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Interferon-based Therapy Less Effective for Hepatitis C Patients with Advanced Liver Fibrosis or Cirrhosis

SUMMARY: People with chronic genotype 1 hepatitis C virus (HCV) infection who have developed advanced liver fibrosis or cirrhosis are not as likely as those with less severe disease to achieve sustained virological response to pegylated interferon plus ribavirin, according to a report in the February 2010 issue of Hepatology. Sustained response rates were similar, however, for people with good early viral suppression.

By Liz Highleyman

Over years or decades, chronic hepatitis C can progress to severe liver disease including advanced fibrosis affecting large areas of the liver, cirrhosis, and hepatocellular carcinoma (liver cancer).

Savino Bruno and colleagues from Italy conducted a study to assess the safety and efficacy of pegylated interferon alfa-2a (Pegasys) plus ribavirin in people with advanced fibrosis enrolled in 3 international randomized clinical trials.

The analysis included data from 341 chronic hepatitis C patients with hard-to-treat HCV genotypes 1 or 4 patients (99 of whom had bridging fibrosis or cirrhosis) and 1547 patients with genotype 2 or 3 (380 of whom had advanced fibrosis or cirrhosis). Genotype 1 or 4 patients were treated 48 weeks, while those with genotypes 2 or 3 were treated for either 16 or 24 weeks.

The researchers looked at early virological response after starting treatment and sustained virological response (SVR), defined as continued undetectable HCV RNA viral load 24 weeks after completion of therapy.


SVR rates progressively decreased as degree of liver damage increased:
Genotype 1 or 4 patients:
60% SVR without advanced fibrosis;
51% SVR with bridging fibrosis;
33% SVR with cirrhosis (P = 0.0028 for trend).
Genotype 2 or 3 treated for 24 weeks:
76% SVR without advanced fibrosis;
61% SVR with bridging fibrosis;
57% SVR with cirrhosis (P < 0.0001 for trend).
Regardless of genotype, participants without advanced fibrosis were more likely to experience early response to treatment.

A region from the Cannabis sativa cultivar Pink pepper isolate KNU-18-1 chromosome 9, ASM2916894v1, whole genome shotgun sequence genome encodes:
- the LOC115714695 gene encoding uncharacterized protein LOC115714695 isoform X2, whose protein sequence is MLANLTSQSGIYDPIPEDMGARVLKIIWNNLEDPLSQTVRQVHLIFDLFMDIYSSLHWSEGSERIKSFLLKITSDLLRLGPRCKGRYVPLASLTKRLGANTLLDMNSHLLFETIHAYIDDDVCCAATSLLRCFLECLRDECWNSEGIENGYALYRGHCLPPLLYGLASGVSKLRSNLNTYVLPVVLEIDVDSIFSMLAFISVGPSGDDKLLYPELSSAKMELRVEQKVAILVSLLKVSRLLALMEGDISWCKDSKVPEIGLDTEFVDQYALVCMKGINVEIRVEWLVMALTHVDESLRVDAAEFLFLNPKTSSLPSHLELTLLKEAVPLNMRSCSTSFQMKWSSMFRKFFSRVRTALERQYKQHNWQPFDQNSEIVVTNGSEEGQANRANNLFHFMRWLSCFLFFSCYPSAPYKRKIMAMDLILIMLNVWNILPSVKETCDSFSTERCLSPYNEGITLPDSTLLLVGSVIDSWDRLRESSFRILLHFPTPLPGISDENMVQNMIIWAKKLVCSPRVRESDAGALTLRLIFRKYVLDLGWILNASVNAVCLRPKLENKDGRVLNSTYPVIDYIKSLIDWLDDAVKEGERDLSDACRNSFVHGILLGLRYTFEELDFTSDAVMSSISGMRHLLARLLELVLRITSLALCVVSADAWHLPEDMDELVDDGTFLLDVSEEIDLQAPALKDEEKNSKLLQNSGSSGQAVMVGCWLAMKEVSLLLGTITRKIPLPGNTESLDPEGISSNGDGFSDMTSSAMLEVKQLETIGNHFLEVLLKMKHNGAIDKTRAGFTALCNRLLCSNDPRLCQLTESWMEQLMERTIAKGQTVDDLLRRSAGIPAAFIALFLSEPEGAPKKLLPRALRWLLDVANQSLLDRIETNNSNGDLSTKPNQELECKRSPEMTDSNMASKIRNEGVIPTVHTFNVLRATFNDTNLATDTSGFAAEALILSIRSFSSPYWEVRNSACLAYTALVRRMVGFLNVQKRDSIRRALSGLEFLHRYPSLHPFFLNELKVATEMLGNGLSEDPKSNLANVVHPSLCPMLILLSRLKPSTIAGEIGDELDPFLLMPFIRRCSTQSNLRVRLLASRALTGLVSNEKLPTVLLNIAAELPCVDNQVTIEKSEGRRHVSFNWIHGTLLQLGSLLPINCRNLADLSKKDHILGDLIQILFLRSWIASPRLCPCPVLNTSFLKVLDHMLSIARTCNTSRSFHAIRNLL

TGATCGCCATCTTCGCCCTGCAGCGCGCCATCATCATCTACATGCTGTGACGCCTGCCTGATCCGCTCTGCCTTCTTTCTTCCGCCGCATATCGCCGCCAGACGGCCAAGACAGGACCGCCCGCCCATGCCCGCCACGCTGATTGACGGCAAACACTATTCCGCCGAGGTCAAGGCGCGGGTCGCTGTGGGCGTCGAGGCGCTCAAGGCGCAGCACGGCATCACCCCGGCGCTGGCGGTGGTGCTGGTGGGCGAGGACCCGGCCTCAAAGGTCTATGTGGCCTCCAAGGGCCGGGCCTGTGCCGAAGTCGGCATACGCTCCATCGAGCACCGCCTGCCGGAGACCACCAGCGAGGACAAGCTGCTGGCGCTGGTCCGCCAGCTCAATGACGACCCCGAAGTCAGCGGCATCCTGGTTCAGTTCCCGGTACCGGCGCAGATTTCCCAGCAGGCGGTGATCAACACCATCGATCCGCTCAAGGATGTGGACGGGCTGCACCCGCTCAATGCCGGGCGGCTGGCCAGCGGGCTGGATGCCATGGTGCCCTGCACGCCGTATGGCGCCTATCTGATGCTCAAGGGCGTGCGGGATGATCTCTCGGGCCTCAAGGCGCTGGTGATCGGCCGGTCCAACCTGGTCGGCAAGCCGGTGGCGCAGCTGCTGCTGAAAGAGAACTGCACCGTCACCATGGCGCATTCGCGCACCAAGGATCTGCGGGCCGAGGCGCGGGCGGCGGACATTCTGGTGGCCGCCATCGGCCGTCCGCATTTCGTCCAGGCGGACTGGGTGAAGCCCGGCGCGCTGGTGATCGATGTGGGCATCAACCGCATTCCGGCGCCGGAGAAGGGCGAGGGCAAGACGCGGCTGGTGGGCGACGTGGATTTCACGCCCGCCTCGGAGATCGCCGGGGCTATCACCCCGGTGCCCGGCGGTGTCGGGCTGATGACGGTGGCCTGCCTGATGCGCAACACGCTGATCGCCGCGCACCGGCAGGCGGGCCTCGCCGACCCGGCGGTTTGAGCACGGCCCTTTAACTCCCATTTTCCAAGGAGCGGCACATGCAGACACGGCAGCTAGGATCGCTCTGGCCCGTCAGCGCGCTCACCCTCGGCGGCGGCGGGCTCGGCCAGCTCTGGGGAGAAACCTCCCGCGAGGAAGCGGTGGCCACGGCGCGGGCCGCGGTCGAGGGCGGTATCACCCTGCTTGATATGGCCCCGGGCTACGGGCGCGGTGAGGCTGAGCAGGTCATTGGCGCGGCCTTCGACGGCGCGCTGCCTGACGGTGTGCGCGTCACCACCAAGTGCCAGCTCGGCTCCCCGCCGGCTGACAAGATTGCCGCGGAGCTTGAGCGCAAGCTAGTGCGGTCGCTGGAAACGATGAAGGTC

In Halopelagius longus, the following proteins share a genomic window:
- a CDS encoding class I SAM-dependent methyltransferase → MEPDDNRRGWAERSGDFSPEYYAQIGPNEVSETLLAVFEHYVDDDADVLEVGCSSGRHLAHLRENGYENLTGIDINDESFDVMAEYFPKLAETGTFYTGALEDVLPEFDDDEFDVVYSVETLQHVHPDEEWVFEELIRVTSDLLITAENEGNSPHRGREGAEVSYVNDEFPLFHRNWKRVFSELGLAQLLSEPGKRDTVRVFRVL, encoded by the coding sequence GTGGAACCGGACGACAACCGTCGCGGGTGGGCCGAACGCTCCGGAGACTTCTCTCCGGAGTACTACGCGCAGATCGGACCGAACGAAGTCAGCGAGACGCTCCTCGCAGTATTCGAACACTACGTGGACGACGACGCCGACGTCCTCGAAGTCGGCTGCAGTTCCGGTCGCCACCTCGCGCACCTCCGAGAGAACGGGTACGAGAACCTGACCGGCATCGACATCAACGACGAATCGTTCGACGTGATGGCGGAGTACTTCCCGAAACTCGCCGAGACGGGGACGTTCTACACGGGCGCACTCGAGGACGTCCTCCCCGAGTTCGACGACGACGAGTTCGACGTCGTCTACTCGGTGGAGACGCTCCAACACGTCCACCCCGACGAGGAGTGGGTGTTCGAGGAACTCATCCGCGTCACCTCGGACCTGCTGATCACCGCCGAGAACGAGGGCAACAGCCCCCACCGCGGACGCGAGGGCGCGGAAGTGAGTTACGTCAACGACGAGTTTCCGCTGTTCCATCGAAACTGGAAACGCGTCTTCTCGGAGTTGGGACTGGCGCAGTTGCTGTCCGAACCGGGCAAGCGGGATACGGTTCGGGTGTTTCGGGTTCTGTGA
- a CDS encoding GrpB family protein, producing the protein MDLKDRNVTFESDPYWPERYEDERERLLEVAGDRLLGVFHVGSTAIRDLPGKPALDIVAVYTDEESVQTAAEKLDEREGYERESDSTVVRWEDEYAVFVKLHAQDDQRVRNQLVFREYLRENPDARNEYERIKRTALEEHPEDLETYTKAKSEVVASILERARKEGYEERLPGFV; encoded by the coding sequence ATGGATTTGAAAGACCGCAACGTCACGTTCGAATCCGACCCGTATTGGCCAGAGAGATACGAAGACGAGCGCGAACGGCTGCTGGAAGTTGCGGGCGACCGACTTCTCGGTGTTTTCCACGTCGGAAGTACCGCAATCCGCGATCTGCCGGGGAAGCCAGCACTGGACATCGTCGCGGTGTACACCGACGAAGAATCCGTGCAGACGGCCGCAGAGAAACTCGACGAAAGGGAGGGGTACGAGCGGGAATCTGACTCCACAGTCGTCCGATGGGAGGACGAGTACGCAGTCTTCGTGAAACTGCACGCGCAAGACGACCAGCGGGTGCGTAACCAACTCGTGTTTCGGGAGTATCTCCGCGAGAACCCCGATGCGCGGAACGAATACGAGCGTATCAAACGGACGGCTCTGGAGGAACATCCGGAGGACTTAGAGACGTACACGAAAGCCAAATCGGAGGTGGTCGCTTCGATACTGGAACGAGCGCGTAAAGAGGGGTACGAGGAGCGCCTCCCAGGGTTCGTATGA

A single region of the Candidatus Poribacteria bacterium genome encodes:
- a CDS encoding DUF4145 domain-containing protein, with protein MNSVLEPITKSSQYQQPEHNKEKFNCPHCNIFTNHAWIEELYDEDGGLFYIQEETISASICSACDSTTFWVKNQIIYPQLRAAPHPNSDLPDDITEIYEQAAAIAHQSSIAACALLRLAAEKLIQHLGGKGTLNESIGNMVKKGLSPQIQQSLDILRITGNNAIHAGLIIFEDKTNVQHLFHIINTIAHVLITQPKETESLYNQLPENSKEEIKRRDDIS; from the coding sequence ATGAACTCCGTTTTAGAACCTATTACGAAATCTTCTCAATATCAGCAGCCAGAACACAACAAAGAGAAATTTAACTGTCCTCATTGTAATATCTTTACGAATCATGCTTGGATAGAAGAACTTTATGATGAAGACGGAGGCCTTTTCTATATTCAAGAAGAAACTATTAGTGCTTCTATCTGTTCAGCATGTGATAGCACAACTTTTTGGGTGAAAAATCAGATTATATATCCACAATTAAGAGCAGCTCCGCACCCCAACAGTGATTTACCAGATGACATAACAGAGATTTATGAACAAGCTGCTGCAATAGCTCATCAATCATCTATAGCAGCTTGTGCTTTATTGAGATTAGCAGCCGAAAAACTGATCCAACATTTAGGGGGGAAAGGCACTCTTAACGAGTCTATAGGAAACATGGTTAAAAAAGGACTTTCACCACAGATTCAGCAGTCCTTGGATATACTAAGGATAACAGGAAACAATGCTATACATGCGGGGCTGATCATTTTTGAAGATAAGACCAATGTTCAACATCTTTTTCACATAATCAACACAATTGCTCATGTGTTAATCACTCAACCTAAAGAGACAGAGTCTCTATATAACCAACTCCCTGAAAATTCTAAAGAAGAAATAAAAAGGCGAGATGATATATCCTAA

Earlier treatment response was associated with higher SVR rates and lower relapse rates during post-treatment follow-up.
Patients with similar responses during the first 12 weeks of treatment had similar SVR and relapse rates, regardless of degree of fibrosis/cirrhosis.

Based on these findings, the study authors concluded, "Compared with patients with less severe disease, SVR rates are significantly lower in patients with advanced fibrosis."

However, they added, "irrespective of genotype and degree of fibrosis, the time to become hepatitis C virus (HCV) RNA undetectable was the strongest predictor of SVR."

AO Fatebenefratelli e Oftalmico, Milan, Italy; Virginia Commonwealth University Medical Center, Blacksburg, VA; The Alfred Hospital, Melbourne, Australia; Auckland Clinical Studies, Auckland, New Zealand; IST, Mannheim, Germany; Henry Dunant Hospital, Athens, Greece; Service d'Hepatologie and Centre de Recherches Biologiques Bichat Beaujon (Inserm CRB3), Hôpital Beaujon, Clichy, France.


S Bruno, ML Shiffman, SK Roberts, and others. Efficacy and safety of peginterferon alfa-2a (40KD) plus ribavirin in hepatitis C patients with advanced fibrosis and cirrhosis. Hepatology 51(2): 388-397 (Abstract). February 2010.






















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